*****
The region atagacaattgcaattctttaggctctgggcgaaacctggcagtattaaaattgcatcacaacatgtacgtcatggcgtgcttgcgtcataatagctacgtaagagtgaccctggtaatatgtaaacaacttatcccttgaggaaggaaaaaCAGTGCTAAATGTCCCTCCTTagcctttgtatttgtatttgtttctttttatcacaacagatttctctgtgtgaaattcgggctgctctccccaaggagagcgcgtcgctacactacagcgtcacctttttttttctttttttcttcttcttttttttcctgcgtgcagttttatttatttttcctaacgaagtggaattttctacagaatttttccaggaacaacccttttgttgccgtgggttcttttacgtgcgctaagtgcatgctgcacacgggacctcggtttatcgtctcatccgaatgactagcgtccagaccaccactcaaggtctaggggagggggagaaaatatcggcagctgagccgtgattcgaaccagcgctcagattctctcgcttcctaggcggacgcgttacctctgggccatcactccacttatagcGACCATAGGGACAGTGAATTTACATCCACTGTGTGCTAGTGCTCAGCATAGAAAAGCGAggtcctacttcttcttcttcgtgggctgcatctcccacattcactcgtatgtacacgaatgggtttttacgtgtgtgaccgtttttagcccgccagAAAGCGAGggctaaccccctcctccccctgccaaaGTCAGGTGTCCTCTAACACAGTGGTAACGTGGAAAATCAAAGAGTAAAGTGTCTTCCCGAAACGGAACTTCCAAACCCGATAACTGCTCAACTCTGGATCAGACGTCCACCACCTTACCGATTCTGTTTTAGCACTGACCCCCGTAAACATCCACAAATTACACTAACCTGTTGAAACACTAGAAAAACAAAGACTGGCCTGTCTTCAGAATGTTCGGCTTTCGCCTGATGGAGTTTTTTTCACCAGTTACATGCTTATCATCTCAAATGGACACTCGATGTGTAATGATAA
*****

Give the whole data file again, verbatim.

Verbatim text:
The region atagacaattgcaattctttaggctctgggcgaaacctggcagtattaaaattgcatcacaacatgtacgtcatggcgtgcttgcgtcataatagctacgtaagagtgaccctggtaatatgtaaacaacttatcccttgaggaaggaaaaaCAGTGCTAAATGTCCCTCCTTagcctttgtatttgtatttgtttctttttatcacaacagatttctctgtgtgaaattcgggctgctctccccaaggagagcgcgtcgctacactacagcgtcacctttttttttctttttttcttcttcttttttttcctgcgtgcagttttatttatttttcctaacgaagtggaattttctacagaatttttccaggaacaacccttttgttgccgtgggttcttttacgtgcgctaagtgcatgctgcacacgggacctcggtttatcgtctcatccgaatgactagcgtccagaccaccactcaaggtctaggggagggggagaaaatatcggcagctgagccgtgattcgaaccagcgctcagattctctcgcttcctaggcggacgcgttacctctgggccatcactccacttatagcGACCATAGGGACAGTGAATTTACATCCACTGTGTGCTAGTGCTCAGCATAGAAAAGCGAggtcctacttcttcttcttcgtgggctgcatctcccacattcactcgtatgtacacgaatgggtttttacgtgtgtgaccgtttttagcccgccagAAAGCGAGggctaaccccctcctccccctgccaaaGTCAGGTGTCCTCTAACACAGTGGTAACGTGGAAAATCAAAGAGTAAAGTGTCTTCCCGAAACGGAACTTCCAAACCCGATAACTGCTCAACTCTGGATCAGACGTCCACCACCTTACCGATTCTGTTTTAGCACTGACCCCCGTAAACATCCACAAATTACACTAACCTGTTGAAACACTAGAAAAACAAAGACTGGCCTGTCTTCAGAATGTTCGGCTTTCGCCTGATGGAGTTTTTTTCACCAGTTACATGCTTATCATCTCAAATGGACACTCGATGTGTAATGATAA